Woman with intellectual disability treated at Vanderbilt as a baby accepted to university’s next steps program

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Posted at 8:43 AM, May 27, 2021
and last updated 2021-05-27 13:51:43-04

NASHVILLE, Tenn. (WTVF) — "No" is a word we all encounter at some point in our life when trying to accomplish a dream and we all react differently.

Some throw in the towel, while others continue to push forward. Courtnie Taylor is a perfect example of this.

Recently, Courtnie achieved a major milestone in her life. She graduated high school while dealing with her intellectual disability.

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Courtnie received her diploma by working hard and a lot of sacrifice from her mom, Samaria Leach.

“Having child with a disability is very hard, even being a typical child in school is very hard. I had to push my daughter. It helped pushed me,” Courtnie’s mom Samaria Leach said.

Courtnie was 2-months-old she was diagnosed with Williams Syndrome; a rare genetic disorder.

“It’s a cardiovascular disease and it’s characterized by different facial features. Along with that she has different things wrong with her too. Her aorta stenosis is narrow, she has scoliosis, and development delay,” Samaria explained.

Raising Courtnie and her brother wasn’t a walk in the park for this single mom.

“I wanted to give up so many times, but I had a little birdie in my ear telling me to keep pushing. That’s what I had to tell Courtnie to keep pushing. It was very hard,” Samaria said.

She pushed through with a lot of help from Courtnie’s doctors at Vanderbilt and teachers at Susan Gray School on the campus of Vanderbilt University.

Samaria also got a lot of support just by looking at her daughter’s smile.

“She had this bubbly personality. Even with his long scar going up her stomach, even with everything she's been through. It was like ‘wow okay!’ Courtnie was always smiling since she was a baby,” Samaria said.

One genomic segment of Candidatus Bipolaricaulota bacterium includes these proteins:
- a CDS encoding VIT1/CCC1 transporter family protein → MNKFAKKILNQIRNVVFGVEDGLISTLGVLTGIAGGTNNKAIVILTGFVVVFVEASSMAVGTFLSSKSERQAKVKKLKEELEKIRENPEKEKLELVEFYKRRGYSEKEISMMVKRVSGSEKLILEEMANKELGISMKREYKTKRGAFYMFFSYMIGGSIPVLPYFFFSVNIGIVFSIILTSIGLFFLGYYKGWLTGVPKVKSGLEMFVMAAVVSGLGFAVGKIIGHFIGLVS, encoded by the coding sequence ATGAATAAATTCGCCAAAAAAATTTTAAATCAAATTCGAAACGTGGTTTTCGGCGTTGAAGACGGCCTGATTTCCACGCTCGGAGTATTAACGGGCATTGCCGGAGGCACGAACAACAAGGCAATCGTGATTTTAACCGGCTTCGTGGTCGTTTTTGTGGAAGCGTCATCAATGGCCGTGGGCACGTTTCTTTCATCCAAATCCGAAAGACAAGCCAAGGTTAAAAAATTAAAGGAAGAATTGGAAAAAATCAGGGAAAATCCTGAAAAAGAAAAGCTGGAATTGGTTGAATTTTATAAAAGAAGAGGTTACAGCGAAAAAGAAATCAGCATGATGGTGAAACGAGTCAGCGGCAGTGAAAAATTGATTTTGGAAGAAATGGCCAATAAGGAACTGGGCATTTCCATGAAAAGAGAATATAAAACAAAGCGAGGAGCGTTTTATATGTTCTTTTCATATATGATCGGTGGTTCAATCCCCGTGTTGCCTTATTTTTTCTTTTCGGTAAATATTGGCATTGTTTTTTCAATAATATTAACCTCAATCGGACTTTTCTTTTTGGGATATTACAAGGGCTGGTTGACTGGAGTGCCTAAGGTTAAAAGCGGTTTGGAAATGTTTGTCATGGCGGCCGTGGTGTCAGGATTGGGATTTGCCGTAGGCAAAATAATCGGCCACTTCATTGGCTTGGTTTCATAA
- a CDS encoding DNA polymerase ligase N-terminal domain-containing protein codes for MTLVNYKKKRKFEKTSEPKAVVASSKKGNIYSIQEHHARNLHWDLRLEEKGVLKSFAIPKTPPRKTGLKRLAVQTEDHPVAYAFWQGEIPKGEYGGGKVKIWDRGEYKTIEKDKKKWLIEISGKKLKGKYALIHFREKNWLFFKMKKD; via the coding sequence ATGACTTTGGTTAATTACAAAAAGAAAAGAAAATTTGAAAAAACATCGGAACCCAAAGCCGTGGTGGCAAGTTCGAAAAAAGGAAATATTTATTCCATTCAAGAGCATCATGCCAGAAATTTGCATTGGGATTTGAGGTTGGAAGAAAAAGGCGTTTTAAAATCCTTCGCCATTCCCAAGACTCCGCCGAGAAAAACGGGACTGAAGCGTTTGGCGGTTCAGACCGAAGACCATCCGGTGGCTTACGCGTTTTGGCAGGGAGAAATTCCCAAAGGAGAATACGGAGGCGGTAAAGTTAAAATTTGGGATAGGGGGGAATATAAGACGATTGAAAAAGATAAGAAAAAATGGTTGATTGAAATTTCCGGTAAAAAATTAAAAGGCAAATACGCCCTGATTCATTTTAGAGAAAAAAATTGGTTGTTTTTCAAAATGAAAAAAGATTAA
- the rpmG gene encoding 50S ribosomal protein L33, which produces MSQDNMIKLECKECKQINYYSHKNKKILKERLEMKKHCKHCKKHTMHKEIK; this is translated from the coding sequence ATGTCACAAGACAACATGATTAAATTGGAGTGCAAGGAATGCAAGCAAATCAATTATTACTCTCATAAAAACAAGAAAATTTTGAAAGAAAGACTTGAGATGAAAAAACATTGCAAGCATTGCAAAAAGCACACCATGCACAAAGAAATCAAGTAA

Courtnie’s smile was such a force to be reckoned with she became a varsity cheerleader.

Courtnie has pushed hard for her dreams to become a reality. Her next dream is to go to college, and she was recently accepted into the Next Steps program at Vanderbilt University.

It’s the first four-year, inclusive program in Tennessee for students with intellectual disabilities.

“I like animals and they love me. I want to be a veterinarian,” Courtnie Taylor said.

The university means a lot to the mother and daughter duo.

Especially since, Courtnie’s education started on the university’s campus at Susan Gray.

“Even with the financial assistance. I still cannot afford to go to Vanderbilt. Now it’s left to mom to get out here and find scholarships and to wash cars. I have to do what I need to do to help her dream come true. Going to a school she started at that. She never thought she could get in but got in at a place where the doctors who took care of her, go to school for work, you know, that’s a dream,” Samaria said.

If it’s one thing Samaria has taught Courtnie is to never give up no matter your health circumstances.

“Medically, Courtnie has a brain tumor that we just found out about 2 years ago. We don’t know if she will be here tomorrow. So, that’s why Courtnie tries to live life. She’s the life of the party,” Samaria said.

No one knows what the future holds, but there’s two things for sure.

Courtnie’s smile will always be a light in the darkness, and she was born to be a Commodore.

“Anchor down,” Courtnie screams.

Samaria has started a GoFundMe to help pay for Courtnie’s college education.